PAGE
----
Educate and Inform
How many times have we heard clients say their dog could not possibly have fleas because it lives in the house? First, we know the dog must be going outside to eliminate. In addition, we all know fleas can make their way inside—possibly motoring in on the client’s indoor/outdoor cat, which is not on flea control and has not been in to see you for several years. What about those folks who decline fecal examinations for their pets? Your team should be educating clients that gastrointestinal parasites are zoonotic and that you want to ensure that all family members—the humans, too—are not exposed to these organisms.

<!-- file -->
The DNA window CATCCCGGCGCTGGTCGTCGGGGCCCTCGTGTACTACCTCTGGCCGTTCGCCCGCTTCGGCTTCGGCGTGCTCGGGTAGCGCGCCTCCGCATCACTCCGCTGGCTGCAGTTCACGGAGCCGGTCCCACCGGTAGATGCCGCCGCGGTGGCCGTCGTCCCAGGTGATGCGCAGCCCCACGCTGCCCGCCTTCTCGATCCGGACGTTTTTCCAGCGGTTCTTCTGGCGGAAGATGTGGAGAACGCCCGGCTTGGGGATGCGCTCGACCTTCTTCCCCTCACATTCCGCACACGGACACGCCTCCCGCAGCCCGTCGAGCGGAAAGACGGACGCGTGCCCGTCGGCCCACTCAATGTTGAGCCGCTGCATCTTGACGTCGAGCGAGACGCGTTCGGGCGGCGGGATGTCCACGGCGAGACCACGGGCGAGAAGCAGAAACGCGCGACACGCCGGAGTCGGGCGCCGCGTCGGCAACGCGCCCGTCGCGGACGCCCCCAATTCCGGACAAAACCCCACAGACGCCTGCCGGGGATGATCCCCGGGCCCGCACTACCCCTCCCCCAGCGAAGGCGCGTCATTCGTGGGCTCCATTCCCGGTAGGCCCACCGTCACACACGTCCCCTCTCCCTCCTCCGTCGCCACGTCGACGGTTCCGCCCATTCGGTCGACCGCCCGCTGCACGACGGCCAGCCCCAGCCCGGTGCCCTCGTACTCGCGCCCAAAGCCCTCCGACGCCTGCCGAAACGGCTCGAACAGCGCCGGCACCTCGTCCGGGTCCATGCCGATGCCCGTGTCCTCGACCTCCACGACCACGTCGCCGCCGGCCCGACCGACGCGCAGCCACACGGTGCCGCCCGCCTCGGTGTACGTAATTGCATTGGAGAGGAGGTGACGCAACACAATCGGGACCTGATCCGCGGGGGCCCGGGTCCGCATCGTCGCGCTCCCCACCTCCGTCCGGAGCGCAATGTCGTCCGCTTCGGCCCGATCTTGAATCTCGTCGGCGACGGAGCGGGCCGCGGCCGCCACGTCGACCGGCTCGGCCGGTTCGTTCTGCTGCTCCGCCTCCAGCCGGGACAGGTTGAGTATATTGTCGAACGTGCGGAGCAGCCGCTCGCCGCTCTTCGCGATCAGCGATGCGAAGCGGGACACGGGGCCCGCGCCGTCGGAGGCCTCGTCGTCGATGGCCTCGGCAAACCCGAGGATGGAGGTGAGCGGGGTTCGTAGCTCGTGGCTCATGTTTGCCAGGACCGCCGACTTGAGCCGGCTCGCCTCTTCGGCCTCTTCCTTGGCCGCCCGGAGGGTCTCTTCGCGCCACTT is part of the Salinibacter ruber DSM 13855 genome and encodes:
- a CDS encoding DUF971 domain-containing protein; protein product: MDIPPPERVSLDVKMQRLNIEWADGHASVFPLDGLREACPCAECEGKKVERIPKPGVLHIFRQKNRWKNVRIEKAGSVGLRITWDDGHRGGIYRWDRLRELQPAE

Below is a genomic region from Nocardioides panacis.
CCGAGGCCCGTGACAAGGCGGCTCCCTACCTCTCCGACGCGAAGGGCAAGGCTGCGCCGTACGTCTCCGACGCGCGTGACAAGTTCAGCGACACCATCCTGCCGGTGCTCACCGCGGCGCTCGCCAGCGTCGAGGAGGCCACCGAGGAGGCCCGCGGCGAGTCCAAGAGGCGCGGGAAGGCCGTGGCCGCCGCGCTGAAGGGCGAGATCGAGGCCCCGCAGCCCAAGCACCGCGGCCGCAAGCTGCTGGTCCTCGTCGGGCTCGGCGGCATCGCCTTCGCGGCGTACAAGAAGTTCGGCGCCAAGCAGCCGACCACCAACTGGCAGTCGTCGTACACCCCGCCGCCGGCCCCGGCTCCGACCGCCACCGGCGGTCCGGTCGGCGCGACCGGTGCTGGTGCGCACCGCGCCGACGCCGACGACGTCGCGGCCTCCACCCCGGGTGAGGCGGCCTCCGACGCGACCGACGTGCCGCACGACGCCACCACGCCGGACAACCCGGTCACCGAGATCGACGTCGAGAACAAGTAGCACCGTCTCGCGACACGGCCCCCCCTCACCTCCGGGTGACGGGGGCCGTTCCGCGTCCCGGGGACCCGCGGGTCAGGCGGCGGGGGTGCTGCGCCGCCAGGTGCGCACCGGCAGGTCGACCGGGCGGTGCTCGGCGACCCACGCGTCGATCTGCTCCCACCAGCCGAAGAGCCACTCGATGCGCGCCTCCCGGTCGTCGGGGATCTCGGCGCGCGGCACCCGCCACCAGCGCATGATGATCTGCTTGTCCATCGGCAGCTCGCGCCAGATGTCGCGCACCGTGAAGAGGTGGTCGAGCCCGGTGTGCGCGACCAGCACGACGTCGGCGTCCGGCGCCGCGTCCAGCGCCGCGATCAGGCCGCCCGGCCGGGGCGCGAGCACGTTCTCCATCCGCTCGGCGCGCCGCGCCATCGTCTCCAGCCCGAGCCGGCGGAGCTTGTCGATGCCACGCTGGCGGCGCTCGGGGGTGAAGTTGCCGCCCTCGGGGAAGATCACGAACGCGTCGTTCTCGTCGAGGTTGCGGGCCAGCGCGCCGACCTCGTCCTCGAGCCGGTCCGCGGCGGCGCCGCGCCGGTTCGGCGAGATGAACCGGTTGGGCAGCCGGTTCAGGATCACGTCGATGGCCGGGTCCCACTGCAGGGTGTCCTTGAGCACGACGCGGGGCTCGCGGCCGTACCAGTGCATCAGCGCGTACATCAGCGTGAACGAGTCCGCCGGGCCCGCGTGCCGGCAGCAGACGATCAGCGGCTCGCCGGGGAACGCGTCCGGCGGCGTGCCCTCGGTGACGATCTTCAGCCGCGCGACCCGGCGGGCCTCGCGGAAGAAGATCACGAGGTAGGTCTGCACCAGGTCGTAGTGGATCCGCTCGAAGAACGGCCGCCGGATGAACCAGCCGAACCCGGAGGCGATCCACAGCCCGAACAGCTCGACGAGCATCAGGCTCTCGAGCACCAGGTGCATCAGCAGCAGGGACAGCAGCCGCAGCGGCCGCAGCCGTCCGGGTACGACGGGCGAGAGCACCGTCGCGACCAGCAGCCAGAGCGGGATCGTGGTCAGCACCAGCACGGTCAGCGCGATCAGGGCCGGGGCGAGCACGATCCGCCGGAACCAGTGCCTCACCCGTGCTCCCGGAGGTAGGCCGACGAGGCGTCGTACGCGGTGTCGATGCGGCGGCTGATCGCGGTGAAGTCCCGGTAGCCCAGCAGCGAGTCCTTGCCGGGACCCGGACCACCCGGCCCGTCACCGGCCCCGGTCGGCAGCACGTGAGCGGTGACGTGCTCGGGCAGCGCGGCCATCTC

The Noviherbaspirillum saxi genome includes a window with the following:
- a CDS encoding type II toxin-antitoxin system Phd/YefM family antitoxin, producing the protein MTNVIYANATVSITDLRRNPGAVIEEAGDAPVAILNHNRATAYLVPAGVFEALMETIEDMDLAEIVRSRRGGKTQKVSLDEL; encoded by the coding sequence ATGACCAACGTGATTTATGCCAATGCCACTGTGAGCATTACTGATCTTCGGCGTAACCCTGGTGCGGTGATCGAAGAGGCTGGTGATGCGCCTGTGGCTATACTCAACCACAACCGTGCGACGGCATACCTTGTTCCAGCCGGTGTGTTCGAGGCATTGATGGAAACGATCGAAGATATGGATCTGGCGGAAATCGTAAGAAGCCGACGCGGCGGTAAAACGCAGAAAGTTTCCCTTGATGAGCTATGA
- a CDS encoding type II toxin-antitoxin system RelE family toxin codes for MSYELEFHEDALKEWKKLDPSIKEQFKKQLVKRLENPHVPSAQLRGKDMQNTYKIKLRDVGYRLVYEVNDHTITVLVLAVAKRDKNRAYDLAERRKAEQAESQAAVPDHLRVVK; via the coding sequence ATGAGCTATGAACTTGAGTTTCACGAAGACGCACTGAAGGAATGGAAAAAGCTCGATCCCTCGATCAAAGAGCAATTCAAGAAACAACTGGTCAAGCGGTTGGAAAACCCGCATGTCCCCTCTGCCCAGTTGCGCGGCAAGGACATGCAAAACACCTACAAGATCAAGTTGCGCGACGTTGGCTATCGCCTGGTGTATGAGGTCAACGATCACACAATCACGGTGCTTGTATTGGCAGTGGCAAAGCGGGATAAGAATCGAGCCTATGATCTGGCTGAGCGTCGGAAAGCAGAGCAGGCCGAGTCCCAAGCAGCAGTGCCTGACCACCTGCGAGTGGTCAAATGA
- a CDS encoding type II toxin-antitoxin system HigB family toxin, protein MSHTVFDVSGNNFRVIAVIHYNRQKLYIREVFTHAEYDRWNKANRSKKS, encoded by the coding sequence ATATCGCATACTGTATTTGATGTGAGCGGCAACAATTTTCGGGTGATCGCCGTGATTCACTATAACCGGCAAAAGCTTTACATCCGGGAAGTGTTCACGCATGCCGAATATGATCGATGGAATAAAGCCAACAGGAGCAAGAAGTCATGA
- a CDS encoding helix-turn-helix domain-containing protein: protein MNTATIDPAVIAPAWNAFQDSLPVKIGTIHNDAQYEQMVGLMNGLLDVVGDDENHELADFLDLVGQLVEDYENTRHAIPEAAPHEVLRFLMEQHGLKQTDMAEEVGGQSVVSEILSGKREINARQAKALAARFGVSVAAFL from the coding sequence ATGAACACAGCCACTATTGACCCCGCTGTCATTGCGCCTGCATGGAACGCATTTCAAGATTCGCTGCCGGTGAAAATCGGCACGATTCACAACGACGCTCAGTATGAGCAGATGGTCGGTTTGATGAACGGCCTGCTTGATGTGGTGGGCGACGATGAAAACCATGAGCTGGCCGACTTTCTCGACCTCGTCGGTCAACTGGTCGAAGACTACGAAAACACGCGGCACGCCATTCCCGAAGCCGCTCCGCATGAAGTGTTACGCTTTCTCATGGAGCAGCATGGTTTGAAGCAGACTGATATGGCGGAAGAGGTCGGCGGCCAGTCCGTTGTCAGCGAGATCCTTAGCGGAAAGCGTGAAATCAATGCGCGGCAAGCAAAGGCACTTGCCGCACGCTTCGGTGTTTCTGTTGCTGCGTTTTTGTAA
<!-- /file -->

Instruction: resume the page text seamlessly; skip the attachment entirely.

Clients often decline heartworm testing and prevention because they believe their pet is never exposed to mosquitos even when the family resides in a heartwormendemic area. Suggest that these clients visit the American Heartworm Society website (www.heartwormsociety.org) for information about this deadly disease.
Educate your clients, inform them that prevention is by far better than the cure and remind them that heartworm prevention also will protect their pet from many gastrointestinal parasites it may encounter. Once you have performed a thorough physical examination, reinforce the suggestions made by your staff, advocate for the pet, and gain client acceptance of your recommendations.